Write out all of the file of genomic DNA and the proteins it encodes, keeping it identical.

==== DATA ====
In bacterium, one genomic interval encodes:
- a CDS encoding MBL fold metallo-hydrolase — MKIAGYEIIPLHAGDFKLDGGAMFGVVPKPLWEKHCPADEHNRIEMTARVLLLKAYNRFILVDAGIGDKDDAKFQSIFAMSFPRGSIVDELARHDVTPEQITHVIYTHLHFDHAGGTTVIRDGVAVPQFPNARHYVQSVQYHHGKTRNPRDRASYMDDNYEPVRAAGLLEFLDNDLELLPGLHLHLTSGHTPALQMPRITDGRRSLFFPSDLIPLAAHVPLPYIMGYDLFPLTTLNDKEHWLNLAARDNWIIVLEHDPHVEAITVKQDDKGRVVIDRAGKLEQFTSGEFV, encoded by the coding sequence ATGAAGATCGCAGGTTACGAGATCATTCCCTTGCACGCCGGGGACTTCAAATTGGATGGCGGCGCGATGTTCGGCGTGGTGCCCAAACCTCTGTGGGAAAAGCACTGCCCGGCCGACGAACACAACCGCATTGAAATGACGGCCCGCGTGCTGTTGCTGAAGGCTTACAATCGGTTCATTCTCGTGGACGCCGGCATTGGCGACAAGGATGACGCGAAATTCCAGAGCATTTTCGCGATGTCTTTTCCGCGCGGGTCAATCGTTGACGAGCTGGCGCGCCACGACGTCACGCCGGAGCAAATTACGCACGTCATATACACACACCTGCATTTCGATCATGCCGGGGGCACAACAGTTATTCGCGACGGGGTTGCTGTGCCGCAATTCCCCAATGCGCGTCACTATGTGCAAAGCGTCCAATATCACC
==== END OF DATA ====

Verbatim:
In bacterium, one genomic interval encodes:
- a CDS encoding MBL fold metallo-hydrolase — MKIAGYEIIPLHAGDFKLDGGAMFGVVPKPLWEKHCPADEHNRIEMTARVLLLKAYNRFILVDAGIGDKDDAKFQSIFAMSFPRGSIVDELARHDVTPEQITHVIYTHLHFDHAGGTTVIRDGVAVPQFPNARHYVQSVQYHHGKTRNPRDRASYMDDNYEPVRAAGLLEFLDNDLELLPGLHLHLTSGHTPALQMPRITDGRRSLFFPSDLIPLAAHVPLPYIMGYDLFPLTTLNDKEHWLNLAARDNWIIVLEHDPHVEAITVKQDDKGRVVIDRAGKLEQFTSGEFV, encoded by the coding sequence ATGAAGATCGCAGGTTACGAGATCATTCCCTTGCACGCCGGGGACTTCAAATTGGATGGCGGCGCGATGTTCGGCGTGGTGCCCAAACCTCTGTGGGAAAAGCACTGCCCGGCCGACGAACACAACCGCATTGAAATGACGGCCCGCGTGCTGTTGCTGAAGGCTTACAATCGGTTCATTCTCGTGGACGCCGGCATTGGCGACAAGGATGACGCGAAATTCCAGAGCATTTTCGCGATGTCTTTTCCGCGCGGGTCAATCGTTGACGAGCTGGCGCGCCACGACGTCACGCCGGAGCAAATTACGCACGTCATATACACACACCTGCATTTCGATCATGCCGGGGGCACAACAGTTATTCGCGACGGGGTTGCTGTGCCGCAATTCCCCAATGCGCGTCACTATGTGCAAAGCGTCCAATATCACC